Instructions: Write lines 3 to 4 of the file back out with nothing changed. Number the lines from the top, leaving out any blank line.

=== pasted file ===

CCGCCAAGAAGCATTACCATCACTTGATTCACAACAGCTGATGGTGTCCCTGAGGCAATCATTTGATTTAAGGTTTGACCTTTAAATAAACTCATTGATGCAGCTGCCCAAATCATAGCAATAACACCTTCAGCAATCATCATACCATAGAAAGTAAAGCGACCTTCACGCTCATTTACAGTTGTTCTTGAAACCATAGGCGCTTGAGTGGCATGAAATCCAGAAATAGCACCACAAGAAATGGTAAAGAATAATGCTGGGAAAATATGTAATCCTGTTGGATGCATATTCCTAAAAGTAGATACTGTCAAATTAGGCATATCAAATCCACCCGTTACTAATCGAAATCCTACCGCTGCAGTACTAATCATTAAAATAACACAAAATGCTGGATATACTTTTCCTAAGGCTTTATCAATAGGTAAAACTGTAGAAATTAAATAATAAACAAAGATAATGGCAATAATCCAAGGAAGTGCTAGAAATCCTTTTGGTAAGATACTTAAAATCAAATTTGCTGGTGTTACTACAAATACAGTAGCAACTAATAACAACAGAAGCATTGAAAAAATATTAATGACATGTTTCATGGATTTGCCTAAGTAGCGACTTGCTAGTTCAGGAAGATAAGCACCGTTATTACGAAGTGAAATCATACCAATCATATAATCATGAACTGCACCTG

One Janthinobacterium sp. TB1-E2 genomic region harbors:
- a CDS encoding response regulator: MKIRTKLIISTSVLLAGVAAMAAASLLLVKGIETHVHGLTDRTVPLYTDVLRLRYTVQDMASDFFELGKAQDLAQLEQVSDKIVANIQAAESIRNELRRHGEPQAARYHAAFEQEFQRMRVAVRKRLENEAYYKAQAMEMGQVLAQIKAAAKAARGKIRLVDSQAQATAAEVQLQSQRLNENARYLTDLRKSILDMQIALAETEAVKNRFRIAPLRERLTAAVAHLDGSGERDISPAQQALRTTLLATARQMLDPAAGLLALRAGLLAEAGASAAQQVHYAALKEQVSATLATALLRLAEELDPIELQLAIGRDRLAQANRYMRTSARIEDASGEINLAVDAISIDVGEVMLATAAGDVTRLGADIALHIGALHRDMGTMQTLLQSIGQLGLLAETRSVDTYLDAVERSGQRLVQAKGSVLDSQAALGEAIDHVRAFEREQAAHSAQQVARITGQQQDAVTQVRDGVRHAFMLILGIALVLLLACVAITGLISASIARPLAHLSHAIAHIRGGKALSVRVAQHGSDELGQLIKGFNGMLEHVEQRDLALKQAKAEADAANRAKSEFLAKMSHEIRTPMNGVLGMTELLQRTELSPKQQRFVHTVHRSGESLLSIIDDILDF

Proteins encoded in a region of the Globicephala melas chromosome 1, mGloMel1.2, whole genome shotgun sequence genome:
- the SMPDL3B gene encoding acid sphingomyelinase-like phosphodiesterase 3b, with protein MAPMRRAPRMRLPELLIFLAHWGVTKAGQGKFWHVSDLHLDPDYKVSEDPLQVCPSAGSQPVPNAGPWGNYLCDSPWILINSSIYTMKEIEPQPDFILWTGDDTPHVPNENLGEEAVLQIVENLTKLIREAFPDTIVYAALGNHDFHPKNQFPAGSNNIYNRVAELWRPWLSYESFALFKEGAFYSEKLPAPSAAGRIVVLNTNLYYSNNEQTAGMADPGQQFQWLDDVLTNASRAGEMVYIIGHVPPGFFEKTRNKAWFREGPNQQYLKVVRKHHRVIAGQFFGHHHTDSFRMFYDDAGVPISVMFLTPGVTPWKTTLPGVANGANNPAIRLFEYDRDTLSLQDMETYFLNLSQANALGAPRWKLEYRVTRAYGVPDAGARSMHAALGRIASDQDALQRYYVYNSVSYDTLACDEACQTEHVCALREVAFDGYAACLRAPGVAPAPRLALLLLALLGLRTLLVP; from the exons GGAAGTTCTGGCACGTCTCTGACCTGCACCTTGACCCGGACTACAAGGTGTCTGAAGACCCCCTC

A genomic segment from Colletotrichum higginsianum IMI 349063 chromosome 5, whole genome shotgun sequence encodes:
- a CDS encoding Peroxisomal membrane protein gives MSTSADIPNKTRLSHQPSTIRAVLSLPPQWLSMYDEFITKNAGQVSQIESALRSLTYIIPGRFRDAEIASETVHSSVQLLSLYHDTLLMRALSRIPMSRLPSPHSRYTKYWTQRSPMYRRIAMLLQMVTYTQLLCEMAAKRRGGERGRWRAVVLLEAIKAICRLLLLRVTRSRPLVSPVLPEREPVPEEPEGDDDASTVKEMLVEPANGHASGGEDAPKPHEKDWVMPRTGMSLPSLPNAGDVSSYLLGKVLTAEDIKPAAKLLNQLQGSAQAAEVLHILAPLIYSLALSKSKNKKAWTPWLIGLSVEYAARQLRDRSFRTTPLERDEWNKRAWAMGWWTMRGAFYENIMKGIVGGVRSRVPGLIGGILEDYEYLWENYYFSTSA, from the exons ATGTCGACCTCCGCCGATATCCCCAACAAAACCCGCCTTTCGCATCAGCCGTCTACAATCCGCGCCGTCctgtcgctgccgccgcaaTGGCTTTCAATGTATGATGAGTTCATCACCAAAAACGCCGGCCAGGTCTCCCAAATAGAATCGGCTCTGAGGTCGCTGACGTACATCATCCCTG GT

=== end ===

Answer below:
- a CDS encoding response regulator: MKIRTKLIISTSVLLAGVAAMAAASLLLVKGIETHVHGLTDRTVPLYTDVLRLRYTVQDMASDFFELGKAQDLAQLEQVSDKIVANIQAAESIRNELRRHGEPQAARYHAAFEQEFQRMRVAVRKRLENEAYYKAQAMEMGQVLAQIKAAAKAARGKIRLVDSQAQATAAEVQLQSQRLNENARYLTDLRKSILDMQIALAETEAVKNRFRIAPLRERLTAAVAHLDGSGERDISPAQQALRTTLLATARQMLDPAAGLLALRAGLLAEAGASAAQQVHYAALKEQVSATLATALLRLAEELDPIELQLAIGRDRLAQANRYMRTSARIEDASGEINLAVDAISIDVGEVMLATAAGDVTRLGADIALHIGALHRDMGTMQTLLQSIGQLGLLAETRSVDTYLDAVERSGQRLVQAKGSVLDSQAALGEAIDHVRAFEREQAAHSAQQVARITGQQQDAVTQVRDGVRHAFMLILGIALVLLLACVAITGLISASIARPLAHLSHAIAHIRGGKALSVRVAQHGSDELGQLIKGFNGMLEHVEQRDLALKQAKAEADAANRAKSEFLAKMSHEIRTPMNGVLGMTELLQRTELSPKQQRFVHTVHRSGESLLSIIDDILDF

Proteins encoded in a region of the Globicephala melas chromosome 1, mGloMel1.2, whole genome shotgun sequence genome: